RUSH: I have here, ladies and gentlemen, an AP dispatch written by the incompetent and hapless Mary Clare Jalonick. She's hapless; she works for the AP. Here's the opening sentence: "House Republicans have temporarily blocked legislation to feed school meals to thousands more hungry children."
Guess what's back? Republicans want to starve the kids. I mean, they haven't even taken over the House yet, the Democrats still run the show there. Republicans are still in a huge minority right now in the House of Representatives, and yet here we go, it's right out of the playbook. Republicans starve kids. "House Republicans have temporarily blocked legislation to feed school meals to thousands more hungry children." My heart bleeds. "Republicans used a procedural maneuver Wednesday to try to amend the $4.5 billion bill, which would give more needy children the opportunity to eat free lunches at school and make those lunches healthier. First lady Michelle Obama has lobbied for the bill as part of her 'Let's Move' campaign to combat childhood obesity."
The truth is it's Michelle's bill that's gone down the tubes. "House Democrats said the GOP amendment, which would have required background checks for child care workers, was an effort to kill the bill and delayed a final vote on the legislation rather than vote on the amendment." So the Republicans want background checks for child care workers, and that's an effort to kill the bill. What? Are these workers illegal immigrants and the Democrats don't want that learned? What is this? So from all of this we get Republicans want to starve the kids again? Ha! Gee whiz. These people ought not have 20 percent support in public opinion. They're just predictable. They're idiots. They're hapless. You combine this hapless AP story with the one two days ago on unemployment -- and, by the way, that mantra, we've got five or six sound bites today, more Democrats saying unemployment benefits do more to grow the economy than tax cuts do.
RUSH: The Associated Press is officially a joke. We just need to proclaim it now. Look at this. Here's the latest. We'll get to the Fed in the next half hour. Just sit tight, 'cause that's gonna be long and detailed. I'm gonna explain it. You know, one of the things we do here on this program is make the complex understandable, and this is a challenge, this Fed thing, all this money that was essentially printed. It's money that we don't have, yet we do have. We bailed out foreign banks. We bailed out domestic banks. We propped up General Electric. Now that, to me, is key in this. We propped up Harley-Davidson. We propped up a number of domestic American businesses. This is the $2 trillion during the same time TARP was happening and nobody knew where it went. They didn't tell us. It turns out it was $3.3 trillion. We'll get to all of that in the next half hour.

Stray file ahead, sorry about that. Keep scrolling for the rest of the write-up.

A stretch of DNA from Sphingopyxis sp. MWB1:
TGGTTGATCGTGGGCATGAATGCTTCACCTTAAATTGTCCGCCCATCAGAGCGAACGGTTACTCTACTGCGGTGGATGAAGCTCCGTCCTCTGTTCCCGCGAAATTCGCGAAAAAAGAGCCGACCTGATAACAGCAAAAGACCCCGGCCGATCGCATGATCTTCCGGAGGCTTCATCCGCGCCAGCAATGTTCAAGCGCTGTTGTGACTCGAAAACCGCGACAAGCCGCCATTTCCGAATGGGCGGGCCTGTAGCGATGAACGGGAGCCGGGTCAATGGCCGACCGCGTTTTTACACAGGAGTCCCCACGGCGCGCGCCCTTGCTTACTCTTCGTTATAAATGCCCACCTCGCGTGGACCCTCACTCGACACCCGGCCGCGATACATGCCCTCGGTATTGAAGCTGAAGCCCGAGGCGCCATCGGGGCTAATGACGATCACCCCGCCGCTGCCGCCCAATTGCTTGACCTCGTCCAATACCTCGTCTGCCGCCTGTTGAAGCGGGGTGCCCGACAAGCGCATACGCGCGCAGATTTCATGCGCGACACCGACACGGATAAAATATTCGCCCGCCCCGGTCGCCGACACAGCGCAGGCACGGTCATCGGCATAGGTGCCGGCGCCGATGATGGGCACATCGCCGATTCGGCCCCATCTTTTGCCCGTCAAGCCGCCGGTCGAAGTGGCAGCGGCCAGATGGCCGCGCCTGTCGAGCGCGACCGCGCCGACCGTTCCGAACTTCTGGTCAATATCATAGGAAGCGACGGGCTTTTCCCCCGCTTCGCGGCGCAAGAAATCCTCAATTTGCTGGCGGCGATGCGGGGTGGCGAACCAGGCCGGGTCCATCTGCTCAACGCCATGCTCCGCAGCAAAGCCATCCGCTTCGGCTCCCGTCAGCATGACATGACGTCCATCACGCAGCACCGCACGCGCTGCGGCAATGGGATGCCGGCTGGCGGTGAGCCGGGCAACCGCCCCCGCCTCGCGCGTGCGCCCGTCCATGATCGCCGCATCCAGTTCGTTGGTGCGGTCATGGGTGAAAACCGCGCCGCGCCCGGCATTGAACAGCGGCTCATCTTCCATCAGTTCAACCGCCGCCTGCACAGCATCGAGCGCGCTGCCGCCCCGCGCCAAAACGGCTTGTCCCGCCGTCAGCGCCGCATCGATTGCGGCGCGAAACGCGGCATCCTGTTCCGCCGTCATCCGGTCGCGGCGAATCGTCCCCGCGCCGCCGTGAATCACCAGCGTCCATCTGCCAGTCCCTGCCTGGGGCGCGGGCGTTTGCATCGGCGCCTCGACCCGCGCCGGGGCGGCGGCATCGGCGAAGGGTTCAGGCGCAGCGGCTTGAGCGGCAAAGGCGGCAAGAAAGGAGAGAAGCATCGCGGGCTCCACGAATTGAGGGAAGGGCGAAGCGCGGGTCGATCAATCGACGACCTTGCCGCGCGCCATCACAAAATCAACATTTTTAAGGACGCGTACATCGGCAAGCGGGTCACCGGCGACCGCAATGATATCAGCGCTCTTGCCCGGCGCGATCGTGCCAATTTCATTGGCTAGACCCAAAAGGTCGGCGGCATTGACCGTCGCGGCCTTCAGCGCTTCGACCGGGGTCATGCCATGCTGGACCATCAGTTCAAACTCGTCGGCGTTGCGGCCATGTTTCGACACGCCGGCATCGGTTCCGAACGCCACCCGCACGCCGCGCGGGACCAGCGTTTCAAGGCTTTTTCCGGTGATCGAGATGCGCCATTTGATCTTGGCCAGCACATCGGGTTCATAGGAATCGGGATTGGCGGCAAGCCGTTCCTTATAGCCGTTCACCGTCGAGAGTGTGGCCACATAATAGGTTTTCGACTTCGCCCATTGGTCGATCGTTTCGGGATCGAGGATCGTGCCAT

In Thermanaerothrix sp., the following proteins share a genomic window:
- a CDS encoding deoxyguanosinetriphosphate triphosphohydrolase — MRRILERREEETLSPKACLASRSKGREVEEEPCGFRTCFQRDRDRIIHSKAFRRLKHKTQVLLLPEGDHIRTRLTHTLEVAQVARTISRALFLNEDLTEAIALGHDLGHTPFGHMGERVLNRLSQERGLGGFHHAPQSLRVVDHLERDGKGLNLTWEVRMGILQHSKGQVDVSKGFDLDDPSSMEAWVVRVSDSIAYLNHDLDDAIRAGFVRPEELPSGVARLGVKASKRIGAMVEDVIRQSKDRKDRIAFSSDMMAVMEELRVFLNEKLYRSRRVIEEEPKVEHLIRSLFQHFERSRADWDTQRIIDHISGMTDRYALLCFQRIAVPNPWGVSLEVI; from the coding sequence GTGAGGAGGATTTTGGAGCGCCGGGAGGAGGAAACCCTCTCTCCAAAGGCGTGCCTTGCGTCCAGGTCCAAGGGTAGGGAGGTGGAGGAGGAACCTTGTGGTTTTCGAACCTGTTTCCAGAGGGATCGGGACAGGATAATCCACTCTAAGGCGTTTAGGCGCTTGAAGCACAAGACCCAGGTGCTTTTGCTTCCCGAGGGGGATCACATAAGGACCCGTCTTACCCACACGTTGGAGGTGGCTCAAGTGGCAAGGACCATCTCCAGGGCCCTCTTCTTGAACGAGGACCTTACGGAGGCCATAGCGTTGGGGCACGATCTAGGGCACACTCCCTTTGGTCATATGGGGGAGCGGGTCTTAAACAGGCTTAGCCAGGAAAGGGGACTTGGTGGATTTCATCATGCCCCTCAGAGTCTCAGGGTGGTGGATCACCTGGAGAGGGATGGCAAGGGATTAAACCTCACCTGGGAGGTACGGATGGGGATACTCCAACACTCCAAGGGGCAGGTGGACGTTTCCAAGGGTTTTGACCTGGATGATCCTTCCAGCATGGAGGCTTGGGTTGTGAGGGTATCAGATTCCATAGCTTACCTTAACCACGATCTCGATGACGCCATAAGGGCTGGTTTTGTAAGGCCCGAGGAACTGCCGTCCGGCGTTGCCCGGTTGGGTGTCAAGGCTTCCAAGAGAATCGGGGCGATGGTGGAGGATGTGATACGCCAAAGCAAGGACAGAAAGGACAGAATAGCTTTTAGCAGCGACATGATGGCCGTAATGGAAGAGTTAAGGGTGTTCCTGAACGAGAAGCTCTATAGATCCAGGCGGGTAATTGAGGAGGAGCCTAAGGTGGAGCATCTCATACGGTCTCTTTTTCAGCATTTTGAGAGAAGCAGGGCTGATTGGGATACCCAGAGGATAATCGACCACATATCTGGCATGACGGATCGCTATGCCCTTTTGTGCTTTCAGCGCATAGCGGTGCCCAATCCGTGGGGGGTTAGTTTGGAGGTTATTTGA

Here from Jeannine Aversa, AP economics writer: "More Americans applied for unemployment benefits last week, but the broader trend in layoffs points to a slowly healing job market. The average over the past month fell to a two-year low. New claims for unemployment aid rose last week" which is great news for the economy, isn't it? The more unemployed seeking benefits, the more unemployed getting checks, that's great for the economy! We ought to be booming by now, according to this same AP. "New claims for unemployment aid rose last week by a seasonally adjusted 26,000 to 436,000, the Labor Department said Thursday. The previous week's claims were revised up slightly to show applications had tumbled by 31,000 to 410,000."